and made a follow up to test all the contacts at home. We also started testing all who were symptomatic at school,” he added.
“The school is quarantined and police are providing security. Among the first five that we sent home, one of the pupils’ family members also tested positive. Investigations are in progress.”
He said no learning is taking place and a satellite clinic has been set up inside the school.
Learners are in different rooms, depending on their condition.
“Those who are positive are put in one place those who are sick but tested negative in another room and those who have been tested and are awaiting results in another room. We did provide medicine, PPEs and some other commodities to make sure that our clinic is well equipped with medicine so that we keep things under control,” he said.
The PMD urged the public to take the guidelines seriously to prevent Covid-19 set by Government through the Ministry of Health and Child Care.
“Covid-19 is real, let us follow the Ministry of Health and Child Care instruction of wearing facemasks, sanitising and social distancing. We managed to pick it up at school because it is a confined place where everyone is known. The difference is everyone had the possibility to be tested. If we are to test everyone in the city, we do know how many we are going to get. People are supposed to behave responsibly,” he said.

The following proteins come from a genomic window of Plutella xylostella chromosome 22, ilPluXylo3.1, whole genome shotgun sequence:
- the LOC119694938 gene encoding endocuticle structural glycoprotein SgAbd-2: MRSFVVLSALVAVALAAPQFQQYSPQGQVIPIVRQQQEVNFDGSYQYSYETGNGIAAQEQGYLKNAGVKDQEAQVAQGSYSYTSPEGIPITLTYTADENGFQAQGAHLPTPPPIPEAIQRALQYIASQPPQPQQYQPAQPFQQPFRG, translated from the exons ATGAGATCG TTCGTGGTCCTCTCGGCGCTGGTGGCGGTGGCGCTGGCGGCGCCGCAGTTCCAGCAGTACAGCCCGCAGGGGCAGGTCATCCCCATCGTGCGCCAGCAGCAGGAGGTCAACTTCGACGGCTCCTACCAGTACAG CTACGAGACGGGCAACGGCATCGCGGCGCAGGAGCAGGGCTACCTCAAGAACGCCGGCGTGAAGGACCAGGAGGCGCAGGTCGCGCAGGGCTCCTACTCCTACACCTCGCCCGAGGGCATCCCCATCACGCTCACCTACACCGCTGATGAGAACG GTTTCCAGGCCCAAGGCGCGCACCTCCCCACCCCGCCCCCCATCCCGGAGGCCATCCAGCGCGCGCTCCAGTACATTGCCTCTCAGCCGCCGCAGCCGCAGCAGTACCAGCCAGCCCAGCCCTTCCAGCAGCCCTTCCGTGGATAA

John Tallach Secondary School’s Development Committee representative Mr Zibusiso Ncube said the school observed health guidelines but the virus could have penetrated when non-examination classes resumed lessons.
“The systems we put in place in line with the ministry guidelines implemented globally proved to be efficient as the learners who presented symptoms were quickly identified and they got medical attention,” he said.
When our Bulawayo Bureau visited the school yesterday in the afternoon, the main gate was locked.
The Village Head of Mgiqo line, where the school is located in Ntabazinduna, Mr Nhlanganiso Philip Ndaba, was unhappy that school authorities had not informed him about the positive cases in the area.